Lucas at Large: Season of huge gains ends by smallest margin

| 1 Comment | No TrackBacks
120324_MBB_Taylor_Jordan.jpgThis will serve as a final snapshot of Jordan Taylor in his Wisconsin game jersey:  Taylor politely answering all questions at his locker following Thursday's loss to Syracuse in an NCAA East Regional semifinal; Taylor dutifully staying true to his core beliefs despite the pain.

On Taylor's left is fellow senior Rob Wilson, who's looking inconsolable; his body very nearly curled up in the fetal position. On Taylor's right is junior Mike Bruesewitz, who's looking drawn and tired; his legs stretched out, his head back, his eyes vacant.

Taylor is first asked about the gamesmanship with Syracuse guard Scoop Jardine, a fifth-year senior. Taylor and Jardine were roommates at the Deron Williams elite guard basketball camp in Chicago over the summer. They attended the Chris Paul camp, too.

At the 10-minute mark of the second half, Jardine buried a 3-point shot to push the Orange into a 51-47 lead. A smiling Taylor brought the ball up and immediately answered Jardine with a 3-point hit -- one of his five triples, matching a season-high.

Acknowledging Jardine, and the competitiveness that exists between them, he said, "It's a very serious game. At the same time you've got to have some fun.

"Above everything else, I've had a ton of fun during my four years here. I wouldn't trade it for anything.''

Taylor was later told that UW coach Bo Ryan had praised him for his work in grooming Wisconsin's front line of Bruesewitz, Jared Berggren and Ryan Evans. Their development has been instrumental to the growth of the Badgers throughout the season.

Given that Berggren and Evans, in particular, had seen so very little playing time last season -- Berggren averaged 6.9 minutes and Evans averaged 11.6 while serving as understudys to Jon Leuer and Keaton Nankivil -- how far had they come as a group?

"Really far,'' Taylor said. "It's kind of a tough question to answer, just because I feel like they had that in them -- they just had to come out and show it. I'm sure I had a small role in that. But I didn't put all the talent in Ryan and Jared and Mike.

"That's not me. That's them working on their games hard in the offseason. My job was to try and get them the ball and encourage them -- be a leader for them. I did a decent job with that but, obviously, came up a little bit short.

"I hope that I helped them a little bit this year and I hope that I helped them move forward for next year, because they're going to have a really good team.''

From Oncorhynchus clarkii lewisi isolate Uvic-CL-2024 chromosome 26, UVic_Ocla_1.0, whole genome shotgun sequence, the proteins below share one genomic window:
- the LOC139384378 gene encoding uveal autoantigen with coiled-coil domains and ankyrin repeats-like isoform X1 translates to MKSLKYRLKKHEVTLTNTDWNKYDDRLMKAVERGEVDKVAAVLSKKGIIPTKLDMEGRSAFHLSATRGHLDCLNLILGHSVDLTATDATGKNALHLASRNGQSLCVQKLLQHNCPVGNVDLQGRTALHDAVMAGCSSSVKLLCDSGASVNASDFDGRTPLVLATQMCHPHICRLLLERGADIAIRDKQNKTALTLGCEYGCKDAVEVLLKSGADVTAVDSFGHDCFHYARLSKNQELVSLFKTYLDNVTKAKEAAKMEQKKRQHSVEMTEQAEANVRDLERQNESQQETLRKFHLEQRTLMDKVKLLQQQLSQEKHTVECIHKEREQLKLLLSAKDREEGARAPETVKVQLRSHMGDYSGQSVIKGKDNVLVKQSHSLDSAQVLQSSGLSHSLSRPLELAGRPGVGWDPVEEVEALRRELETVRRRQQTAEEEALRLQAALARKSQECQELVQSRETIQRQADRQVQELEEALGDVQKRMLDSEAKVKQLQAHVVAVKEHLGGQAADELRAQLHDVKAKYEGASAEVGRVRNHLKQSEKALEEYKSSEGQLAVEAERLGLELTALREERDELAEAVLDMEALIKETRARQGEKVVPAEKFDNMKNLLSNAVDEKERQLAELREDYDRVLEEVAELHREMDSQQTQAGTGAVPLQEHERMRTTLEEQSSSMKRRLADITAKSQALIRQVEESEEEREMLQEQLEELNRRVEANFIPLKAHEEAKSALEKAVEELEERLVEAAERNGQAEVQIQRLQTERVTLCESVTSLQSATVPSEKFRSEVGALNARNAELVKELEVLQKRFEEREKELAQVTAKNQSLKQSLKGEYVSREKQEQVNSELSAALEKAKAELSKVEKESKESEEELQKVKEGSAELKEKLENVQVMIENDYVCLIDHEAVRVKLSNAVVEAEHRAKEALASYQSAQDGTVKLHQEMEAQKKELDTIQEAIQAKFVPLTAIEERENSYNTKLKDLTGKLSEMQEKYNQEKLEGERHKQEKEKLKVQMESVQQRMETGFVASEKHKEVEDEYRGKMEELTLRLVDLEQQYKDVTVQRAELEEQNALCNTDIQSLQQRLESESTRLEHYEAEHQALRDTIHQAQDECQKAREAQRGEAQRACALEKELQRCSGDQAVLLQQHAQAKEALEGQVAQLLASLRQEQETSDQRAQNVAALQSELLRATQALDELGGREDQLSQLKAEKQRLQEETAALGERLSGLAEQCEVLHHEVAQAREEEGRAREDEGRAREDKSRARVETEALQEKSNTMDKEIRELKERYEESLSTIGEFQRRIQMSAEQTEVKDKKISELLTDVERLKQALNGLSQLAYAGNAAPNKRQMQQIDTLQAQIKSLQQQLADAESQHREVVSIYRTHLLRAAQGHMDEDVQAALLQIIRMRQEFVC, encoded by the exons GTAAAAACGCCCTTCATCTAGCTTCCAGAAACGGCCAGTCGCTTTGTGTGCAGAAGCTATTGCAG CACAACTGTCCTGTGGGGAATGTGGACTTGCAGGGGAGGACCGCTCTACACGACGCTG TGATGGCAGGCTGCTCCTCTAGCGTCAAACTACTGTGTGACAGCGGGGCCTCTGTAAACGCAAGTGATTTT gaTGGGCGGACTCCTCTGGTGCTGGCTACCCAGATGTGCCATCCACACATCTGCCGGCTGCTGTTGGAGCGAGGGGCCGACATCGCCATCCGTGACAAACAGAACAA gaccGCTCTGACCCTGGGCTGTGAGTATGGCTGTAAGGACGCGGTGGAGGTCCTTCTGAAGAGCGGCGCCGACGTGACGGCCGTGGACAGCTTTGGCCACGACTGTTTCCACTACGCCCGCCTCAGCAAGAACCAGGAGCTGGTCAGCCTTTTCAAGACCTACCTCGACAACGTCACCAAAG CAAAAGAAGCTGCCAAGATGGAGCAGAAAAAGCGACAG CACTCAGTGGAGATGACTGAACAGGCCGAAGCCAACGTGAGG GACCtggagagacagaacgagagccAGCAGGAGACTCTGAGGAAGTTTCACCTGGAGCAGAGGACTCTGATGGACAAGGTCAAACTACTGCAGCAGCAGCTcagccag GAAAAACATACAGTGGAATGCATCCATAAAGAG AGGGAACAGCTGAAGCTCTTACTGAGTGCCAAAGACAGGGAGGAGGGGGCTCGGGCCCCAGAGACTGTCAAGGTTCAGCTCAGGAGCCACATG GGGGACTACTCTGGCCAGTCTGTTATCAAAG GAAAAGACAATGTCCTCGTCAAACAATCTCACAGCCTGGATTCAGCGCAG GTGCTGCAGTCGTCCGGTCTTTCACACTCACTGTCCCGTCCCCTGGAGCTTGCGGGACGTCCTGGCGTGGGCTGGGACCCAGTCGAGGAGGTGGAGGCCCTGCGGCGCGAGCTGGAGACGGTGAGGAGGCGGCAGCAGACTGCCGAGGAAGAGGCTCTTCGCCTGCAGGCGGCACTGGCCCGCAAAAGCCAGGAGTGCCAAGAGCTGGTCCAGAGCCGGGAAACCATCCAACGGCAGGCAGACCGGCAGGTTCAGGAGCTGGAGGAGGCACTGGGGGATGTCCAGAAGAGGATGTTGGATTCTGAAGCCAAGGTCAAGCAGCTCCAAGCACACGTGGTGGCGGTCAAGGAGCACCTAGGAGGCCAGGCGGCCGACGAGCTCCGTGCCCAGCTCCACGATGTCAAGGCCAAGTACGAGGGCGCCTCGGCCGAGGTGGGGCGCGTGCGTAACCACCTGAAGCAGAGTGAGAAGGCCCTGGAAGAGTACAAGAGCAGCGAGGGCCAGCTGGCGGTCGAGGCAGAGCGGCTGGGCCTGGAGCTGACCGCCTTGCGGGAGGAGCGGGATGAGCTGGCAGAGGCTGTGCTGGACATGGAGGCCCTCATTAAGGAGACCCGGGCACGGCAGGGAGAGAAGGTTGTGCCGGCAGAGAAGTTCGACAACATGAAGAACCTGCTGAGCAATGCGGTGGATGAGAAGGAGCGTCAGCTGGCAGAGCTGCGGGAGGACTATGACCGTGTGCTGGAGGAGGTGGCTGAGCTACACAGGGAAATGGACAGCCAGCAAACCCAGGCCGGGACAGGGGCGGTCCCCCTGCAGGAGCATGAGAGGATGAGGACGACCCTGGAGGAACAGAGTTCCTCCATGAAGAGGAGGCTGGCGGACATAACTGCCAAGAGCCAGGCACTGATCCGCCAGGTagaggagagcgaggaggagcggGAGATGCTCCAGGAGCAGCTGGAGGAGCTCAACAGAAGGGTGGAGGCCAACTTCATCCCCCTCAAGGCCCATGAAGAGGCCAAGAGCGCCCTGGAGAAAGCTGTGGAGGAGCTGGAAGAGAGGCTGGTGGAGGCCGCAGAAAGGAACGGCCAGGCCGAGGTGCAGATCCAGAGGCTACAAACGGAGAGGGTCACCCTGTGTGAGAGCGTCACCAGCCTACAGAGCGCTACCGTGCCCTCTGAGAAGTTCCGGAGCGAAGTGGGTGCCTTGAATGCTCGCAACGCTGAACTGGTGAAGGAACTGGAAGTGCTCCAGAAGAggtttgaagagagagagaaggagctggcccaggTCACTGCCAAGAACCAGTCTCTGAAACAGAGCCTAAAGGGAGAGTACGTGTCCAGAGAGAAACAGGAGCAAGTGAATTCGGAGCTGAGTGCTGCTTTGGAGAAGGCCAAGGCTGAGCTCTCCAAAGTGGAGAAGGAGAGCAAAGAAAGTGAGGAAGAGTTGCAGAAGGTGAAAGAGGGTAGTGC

All things considered, if Taylor had been given the ball and one possession -- one shot to win or lose against Syracuse, one shot to either advance his team to the Elite Eight or go home if that shot missed -- would he have accepted that proposition beforehand?

"I was thinking about it before the game,'' Taylor said. "I just had a weird feeling that it was going to come down to one possession. I mean obviously that's easy to say now. I just had a weird feeling that it was going to come down to that.

"I feel like seven-out-of-10, eight-out-of-10 times, we're going to get a score there. It's just unfortunate we didn't.  Like I said earlier, hats off to Syracuse. They did a very good job of defending on that last possession. It was great defense.

"They did just enough to win.''

Berggren was presented the scenario: one shot to win or lose. Take it or leave it?

"Yeah, absolutely, I'd take it,'' he said. "To be in that kind of game back and forth -- they made runs, we made runs -- it's a lot of fun. That's what this tournament is all about. It's about guys playing with everything on the line and giving it all they have.

"To be down one (point) with the ball in our hands for one last possession, I never had a doubt; I believed to the very last second that we were going to win that game. To see the ball not go in at the end is heartbreaking.

"Until the final horn sounded and the ball didn't go in, I was still believing and hoping and praying and wishing that we'd be playing Saturday. But that's not the case.''

UW assistant coach Gary Close, who had put together the scouting report on Syracuse, felt that Badgers would have a chance to win the game if they made at least 10 3-point shots, had 10 or fewer turnovers, and had 10 or more offensive rebounds.

That was his formula: 10 + 10 + 10 = victory.

They finished with 14 3-point shots, six turnovers and eight offensive rebounds. "Maybe a couple of offensive rebounds would have gotten us one more bucket,'' he said.

So close, yet so ... painful.

"It was a one-point game in the Sweet 16 and we were one point short -- it's pretty tough to swallow,'' Bruesewitz summarized. "We did some good stuff. We made shots, played well as a team. It just wasn't enough, at least this time. We came up a little short.''

Sizing up the UW locker room, Close observed, "There's a lot of potential in here and they (the returning players) will get better. That's what this program is all about.''

From 1-3 in the Big Ten to one shot from the Elite Eight.

That's what this season was all about.

No TrackBacks

TrackBack URL: http://cstv.collegesports.com/mt5.2/mt-tb.cgi/33212

1 Comment

I am a graduate of Syracuse University and a Wisconsin Men's Basketball Season ticket holder since 1997. Last Thursday was very difficult for me, but I don't think I have ever seen a better game. Congratulations to both teams for giving us great seasons. I would love to see them meet next year in the Final Four. I that is a real possibility.

ON WISCONSIN